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IMR Press / RCM / Volume 23 / Issue 1 / DOI: 10.31083/j.rcm2301035
Open Access Editorial
Innovations and challenges across the heart failure spectrum
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1 Department of Cardiovascular Medicine, Heart, Vascular, and Thoracic Institute, Cleveland Clinic, Cleveland, OH 44195, USA
2 Division of Heart failure and Cardiac Transplantation, Cleveland Clinic, Cleveland, OH 44195, USA
3 Division of Heart Failure and Transplant, University of Iowa Hospitals and Clinics, Iowa, IA 52242, USA
4 Department of Clinical Therapeutics, National and Kapodistrian University, 11528 Athens, Greece
*Correspondence: alexbriasoulis@gmail.com; ALVAREP3@ccf.org (Alexandros Briasoulis)
Rev. Cardiovasc. Med. 2022 , 23(1), 35; https://doi.org/10.31083/j.rcm2301035
Submitted: 4 December 2021 | Accepted: 7 December 2021 | Published: 19 January 2022
This is an open access article under the CC BY 4.0 license.
Keywords
Heart failure
Outcomes
Pulmonary hypertension

Heart failure is a global problem that affects 38 million patients around the world [1]. Regardless of the etiology, patients with heart failure experience limitation of their functional capacity, symptoms related to congestion and/or low output, a decrease in quality of life and a reduction in their life expectancy [2]. Given that ischemic heart disease and hypertensive heart disease are the most common causes of heart failure prevention and treatment of those conditions are essential to reduce its incidence [3]. Once structural heart abnormalities and symptoms develop prevention of congestion, initiation of guideline directed medical therapy, use of devices and timely referral for advanced heart failure therapies become the focus to improve clinical outcomes [4].

The trajectories of heart failure patients are heterogeneous. Because of that personalized follow up is necessary [5]. The COVID-19 pandemic changed the landscape of medicine forever. Social distancing and the fear of turning health care facilities as virus transmission hubs motivated a drastic reduction in in-person encounters [6]. In this context telemedicine has evolved as a necessary tool in everyday practice and chronic disease management systems in heart failure are an excellent platform for its implementation. In this issue we discuss principles of application of tele monitoring to maximize patient trajectory tracking and minimize in person visits [7].

Advances in the last decade has defined the four pillars of pharmacological therapy in heart failure with reduced ejection fraction [4]. The implementation of quadruple therapy (Heart failure specific beta-blocker + ARNI or ARB or ACEI) + Aldosterone Blocker + SGLT-2 inhibitor) has shown a consistent improvement in survival [8]. However elderly patients and those with advanced renal disease have been unrepresented from pivotal clinical trials. Kolben et al. [9] will discuss the considerations in the implementation of those therapies specific patient population.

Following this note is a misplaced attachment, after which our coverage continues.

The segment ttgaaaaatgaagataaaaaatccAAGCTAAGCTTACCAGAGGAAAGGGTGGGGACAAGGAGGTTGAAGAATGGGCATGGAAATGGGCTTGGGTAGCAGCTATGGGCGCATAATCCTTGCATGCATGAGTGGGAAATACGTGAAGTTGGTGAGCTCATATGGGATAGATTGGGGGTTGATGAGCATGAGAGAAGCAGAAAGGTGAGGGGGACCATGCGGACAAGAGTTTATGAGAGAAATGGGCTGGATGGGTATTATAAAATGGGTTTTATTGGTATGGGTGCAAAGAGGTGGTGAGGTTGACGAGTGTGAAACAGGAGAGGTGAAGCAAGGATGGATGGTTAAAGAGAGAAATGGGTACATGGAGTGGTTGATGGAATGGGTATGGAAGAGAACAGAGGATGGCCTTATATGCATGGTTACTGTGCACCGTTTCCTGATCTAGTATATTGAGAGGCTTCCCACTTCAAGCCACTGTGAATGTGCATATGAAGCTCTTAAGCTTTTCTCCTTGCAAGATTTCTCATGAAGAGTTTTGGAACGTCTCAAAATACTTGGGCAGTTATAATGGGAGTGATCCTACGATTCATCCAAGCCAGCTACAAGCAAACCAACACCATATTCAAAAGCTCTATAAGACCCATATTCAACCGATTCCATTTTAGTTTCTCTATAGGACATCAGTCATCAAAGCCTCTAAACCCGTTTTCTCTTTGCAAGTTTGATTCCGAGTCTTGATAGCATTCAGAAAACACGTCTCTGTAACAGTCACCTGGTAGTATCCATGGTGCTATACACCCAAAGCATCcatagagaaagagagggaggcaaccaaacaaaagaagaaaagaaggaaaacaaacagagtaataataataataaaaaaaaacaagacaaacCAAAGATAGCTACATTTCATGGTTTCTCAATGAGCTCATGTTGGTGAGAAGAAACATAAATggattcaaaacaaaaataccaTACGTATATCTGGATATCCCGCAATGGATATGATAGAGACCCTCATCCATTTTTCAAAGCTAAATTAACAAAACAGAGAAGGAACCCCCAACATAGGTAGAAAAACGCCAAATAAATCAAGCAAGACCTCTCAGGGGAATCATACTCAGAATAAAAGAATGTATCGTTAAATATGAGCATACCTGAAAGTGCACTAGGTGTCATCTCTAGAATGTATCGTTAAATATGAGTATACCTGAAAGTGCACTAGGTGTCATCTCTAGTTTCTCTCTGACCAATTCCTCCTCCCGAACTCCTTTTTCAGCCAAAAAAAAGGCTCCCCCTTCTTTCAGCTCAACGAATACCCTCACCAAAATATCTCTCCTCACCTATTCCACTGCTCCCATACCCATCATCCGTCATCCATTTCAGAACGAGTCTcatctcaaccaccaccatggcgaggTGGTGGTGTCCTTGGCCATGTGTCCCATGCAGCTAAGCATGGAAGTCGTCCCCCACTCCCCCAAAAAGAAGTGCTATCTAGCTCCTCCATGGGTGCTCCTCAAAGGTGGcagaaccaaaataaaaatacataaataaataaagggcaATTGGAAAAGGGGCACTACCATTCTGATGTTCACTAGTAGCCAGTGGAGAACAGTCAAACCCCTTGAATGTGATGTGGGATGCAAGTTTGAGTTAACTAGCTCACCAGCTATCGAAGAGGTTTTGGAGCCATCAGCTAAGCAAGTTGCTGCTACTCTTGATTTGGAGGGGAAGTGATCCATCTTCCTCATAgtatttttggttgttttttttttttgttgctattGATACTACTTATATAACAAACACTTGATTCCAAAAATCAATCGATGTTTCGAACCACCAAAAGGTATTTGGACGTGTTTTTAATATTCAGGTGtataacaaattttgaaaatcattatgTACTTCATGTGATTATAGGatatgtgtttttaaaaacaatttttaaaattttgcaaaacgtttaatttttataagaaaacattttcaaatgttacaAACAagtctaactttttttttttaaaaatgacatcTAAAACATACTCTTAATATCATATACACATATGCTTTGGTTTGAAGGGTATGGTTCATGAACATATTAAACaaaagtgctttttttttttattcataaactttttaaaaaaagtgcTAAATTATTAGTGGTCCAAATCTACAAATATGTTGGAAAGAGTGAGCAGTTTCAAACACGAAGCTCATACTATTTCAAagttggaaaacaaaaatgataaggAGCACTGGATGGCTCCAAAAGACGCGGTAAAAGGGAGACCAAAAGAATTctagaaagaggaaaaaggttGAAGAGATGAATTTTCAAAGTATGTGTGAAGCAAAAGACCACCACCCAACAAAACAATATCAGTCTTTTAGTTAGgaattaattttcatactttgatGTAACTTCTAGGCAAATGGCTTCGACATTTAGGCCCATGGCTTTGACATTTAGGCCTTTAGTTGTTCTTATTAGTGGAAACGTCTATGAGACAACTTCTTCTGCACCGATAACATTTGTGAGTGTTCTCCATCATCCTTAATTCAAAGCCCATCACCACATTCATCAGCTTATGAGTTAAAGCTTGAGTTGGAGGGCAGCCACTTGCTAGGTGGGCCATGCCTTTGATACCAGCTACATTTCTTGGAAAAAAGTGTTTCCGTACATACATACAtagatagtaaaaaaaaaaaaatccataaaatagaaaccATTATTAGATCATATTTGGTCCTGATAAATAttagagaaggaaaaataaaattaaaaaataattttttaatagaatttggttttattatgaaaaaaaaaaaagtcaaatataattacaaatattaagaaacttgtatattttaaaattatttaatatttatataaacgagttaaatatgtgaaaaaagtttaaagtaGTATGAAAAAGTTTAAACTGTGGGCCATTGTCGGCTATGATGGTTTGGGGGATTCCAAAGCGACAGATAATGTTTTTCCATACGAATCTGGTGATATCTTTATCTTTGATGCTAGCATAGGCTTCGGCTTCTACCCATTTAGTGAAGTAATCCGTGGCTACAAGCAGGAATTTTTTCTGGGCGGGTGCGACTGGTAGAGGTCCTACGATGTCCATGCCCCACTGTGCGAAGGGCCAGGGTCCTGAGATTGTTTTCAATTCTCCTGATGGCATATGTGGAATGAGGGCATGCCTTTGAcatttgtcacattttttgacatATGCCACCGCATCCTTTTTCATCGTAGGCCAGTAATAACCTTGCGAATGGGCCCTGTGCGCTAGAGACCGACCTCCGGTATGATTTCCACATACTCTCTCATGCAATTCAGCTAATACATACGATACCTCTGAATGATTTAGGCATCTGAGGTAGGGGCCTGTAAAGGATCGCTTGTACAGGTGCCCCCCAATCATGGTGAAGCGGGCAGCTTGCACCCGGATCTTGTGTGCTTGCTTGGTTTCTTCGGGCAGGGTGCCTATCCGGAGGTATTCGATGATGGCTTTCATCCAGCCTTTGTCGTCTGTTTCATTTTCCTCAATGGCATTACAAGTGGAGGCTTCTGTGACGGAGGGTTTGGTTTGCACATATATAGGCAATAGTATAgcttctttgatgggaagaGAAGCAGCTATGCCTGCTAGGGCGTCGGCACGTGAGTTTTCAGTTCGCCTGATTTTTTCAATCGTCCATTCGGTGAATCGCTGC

Pulmonary hypertension is associated with increased mortality in heart failure. No specific therapies for Group 2 pulmonary hypertension have been approved [10]. Functional mitral regurgitation is associated with increased mortality in patients with heart failure [11]. Functional mitral regurgitation is a disease of the left ventricle and GDMT is the first step in treatment [12]. Percutaneous repair of the mitral valve has a Class 2A, LOE B recommendation for patients with heart failure, LVEF $<$50% with severe chronic secondary MR and persistent severe symptoms in spite of optimal medical therapy [13]. Mandurino-Mirizzi et al. [14] will tackle the complex interaction of percutaneous edge to edge repair, mitral regurgitation, pulmonary hypertension and possible future directions.

Atrial fibrillation is the most common type of arrhythmia in heart failure, is associated with worse prognosis [15]. Since the introduction of pulmonary vein isolation by Haisaguirre et al. [16] the procedure and technical advances have evolved and the center of gravity has been moving from medical therapy and rate control to interventional therapy and rhythm control. This approach has translated not only in nicer EKGs but in improvements in clinical outcomes with reductions in hospitalizations and mortality [17]. Cardiovascular implantable electronic device (CIED) such as implantable cardioverter defibrillators (ICDs) and cardiac resynchronization therapy (CRT) are part of the armamentarium to decrease mortality in heart failure. However those devices are not free from complications and advances in patient selection to improve the risk/benefit ratio of the device selection is necessary. Sohrabi et al. [18] will guide us in the current implementation of electrophysiological therapies in our heart failure patients.

In patients with refractory symptoms advanced heart failure therapies and palliative care should be considered. Tatum et al. [19] describe the amazing evolution of durable mechanical support that motivated changes in the heart allocation policy and the consequences of those changes in the future of durable mechanical support.

Our hope is that this issue Reviews in Cardiovascular Medicine will motivate new questions and applications for the benefit of our patients.

Author contributions

Authors equally contributed to the content.

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Not applicable.

Acknowledgment

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Funding

This research received no external funding.

Conflict of interest

The authors declare no conflict of interest.

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